Survey: Realtors Dislike Working with Lenders During Short Sale Process

Realtors are having trouble working with lenders during the short sale process, according to a California Association of Realtors survey.

In the June survey distributed to Realtors in California’s Central Valley to determine their satisfaction with lenders, more than half characterized a short sale transaction as either “difficult” or “extremely difficult to close.” Most of the Realtors that responded to the survey dealt with Bank of America, Wells Fargo and JPMorgan Chase.

“Despite assurances by lenders in recent months that they would improve their short sale processes, clearly, not enough is being done,” said Don Faught, treasurer of the California Association of Realtors. “Lenders are out of touch with the realities of the market and the consequences to struggling homeowners, and the result is unnecessary foreclosures that only make California’s economic problems worse, hindering a desperately needed recovery.”

Nearly three-fourths of the Realtors said it took more than 60 days for lenders or servicers to return a written response on the approval or disapproval of the short sale agreement.

Overall satisfaction with the lenders Realtors worked with to handle short sale transactions was poor, with 77% saying they were “not satisfied” or “not at all satisfied.”

Also, almost nine out of 10 Realtors (88%) in the survey said they were “not likely” or “not at all likely” to refer buyers to the lender they worked with to finance future home purchases.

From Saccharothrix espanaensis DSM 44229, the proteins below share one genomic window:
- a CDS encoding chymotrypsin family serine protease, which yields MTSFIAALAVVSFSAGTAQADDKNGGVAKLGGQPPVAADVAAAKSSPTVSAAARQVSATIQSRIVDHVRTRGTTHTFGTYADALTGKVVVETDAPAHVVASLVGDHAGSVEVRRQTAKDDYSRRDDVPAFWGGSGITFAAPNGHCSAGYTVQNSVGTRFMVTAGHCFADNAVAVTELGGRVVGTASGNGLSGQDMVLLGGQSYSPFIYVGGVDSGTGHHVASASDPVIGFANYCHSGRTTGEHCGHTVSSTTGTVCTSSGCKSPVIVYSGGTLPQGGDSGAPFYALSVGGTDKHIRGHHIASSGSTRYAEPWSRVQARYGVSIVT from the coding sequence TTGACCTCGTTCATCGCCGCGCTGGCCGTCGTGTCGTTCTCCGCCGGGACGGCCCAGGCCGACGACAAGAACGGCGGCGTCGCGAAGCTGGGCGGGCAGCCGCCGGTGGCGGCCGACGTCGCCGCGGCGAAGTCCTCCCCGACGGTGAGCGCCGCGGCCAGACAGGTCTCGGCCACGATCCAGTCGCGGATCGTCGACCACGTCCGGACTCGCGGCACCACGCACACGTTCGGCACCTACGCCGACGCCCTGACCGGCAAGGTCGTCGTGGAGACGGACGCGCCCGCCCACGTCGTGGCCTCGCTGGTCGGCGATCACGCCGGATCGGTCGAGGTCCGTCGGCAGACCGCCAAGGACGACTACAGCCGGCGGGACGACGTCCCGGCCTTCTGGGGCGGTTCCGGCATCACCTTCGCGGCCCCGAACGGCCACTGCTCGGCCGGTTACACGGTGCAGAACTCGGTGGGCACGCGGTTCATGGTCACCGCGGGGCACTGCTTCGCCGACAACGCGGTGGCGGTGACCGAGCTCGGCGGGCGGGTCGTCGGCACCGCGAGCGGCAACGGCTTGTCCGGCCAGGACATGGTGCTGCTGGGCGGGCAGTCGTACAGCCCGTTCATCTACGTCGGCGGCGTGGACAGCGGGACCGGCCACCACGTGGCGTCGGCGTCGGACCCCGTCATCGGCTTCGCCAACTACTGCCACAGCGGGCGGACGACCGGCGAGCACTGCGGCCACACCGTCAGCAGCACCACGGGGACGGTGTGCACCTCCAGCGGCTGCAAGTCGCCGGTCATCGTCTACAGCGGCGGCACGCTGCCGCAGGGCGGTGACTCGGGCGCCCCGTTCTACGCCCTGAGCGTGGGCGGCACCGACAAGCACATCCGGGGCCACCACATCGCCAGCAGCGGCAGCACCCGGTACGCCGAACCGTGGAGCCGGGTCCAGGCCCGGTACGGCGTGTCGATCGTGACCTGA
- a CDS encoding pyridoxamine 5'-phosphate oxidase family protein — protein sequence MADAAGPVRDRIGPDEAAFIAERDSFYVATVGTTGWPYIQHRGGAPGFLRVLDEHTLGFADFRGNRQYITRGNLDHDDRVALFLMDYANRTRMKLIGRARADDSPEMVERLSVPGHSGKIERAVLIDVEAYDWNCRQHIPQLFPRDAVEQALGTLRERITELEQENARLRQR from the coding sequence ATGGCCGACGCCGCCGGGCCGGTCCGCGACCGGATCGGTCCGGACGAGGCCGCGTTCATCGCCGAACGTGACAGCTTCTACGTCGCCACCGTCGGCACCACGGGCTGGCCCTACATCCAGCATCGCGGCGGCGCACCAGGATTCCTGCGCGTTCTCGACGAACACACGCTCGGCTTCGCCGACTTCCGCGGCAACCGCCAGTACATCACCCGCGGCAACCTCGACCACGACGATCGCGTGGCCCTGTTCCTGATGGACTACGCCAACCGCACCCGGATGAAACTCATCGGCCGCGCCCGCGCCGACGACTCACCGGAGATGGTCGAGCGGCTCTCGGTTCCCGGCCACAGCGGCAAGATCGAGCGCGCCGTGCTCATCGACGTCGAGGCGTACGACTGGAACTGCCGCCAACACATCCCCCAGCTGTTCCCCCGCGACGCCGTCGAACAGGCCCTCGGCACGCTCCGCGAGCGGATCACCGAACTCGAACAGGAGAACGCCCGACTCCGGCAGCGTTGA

The association said one example that highlights the troubles between a Realtor and lender is a homeowner who has been trying to execute a short sale of their home for two years. After two potential buyers chose not to acquire the property during contract, the lender told the seller to short sale, but asked for $2,000 as condition of the short sale approval and that the owner sign a promissory note for a new, unsecured loan of $8,000.

Additionally, the bank reappraised the home for 31% more than the initial appraisal conducted in the previous year. This homeowner now faces foreclosure because the bank is unwilling to consider another appraisal despite having a third buyer in contract to purchase the property.

“Banks say they want to help work things out on short sales, but to be honest, I don’t think they really care,” said an anonymous Realtor in a written statement.

The top three obstacles Realtors faced while working with lenders and servicers during the short sale process includes lenders’ slow response time to a short sale package, repeated requests for documentation and poor communication with lender representatives. Some Realtors even indicated that the lender foreclosed on the home before the short sale transaction could be completed.

“We all know that a recovery in the housing market is essential to a recovery in the general economy,” Faught said. “Lenders and servicers need to take steps now to improve the short sale process so that the housing market can begin improving.”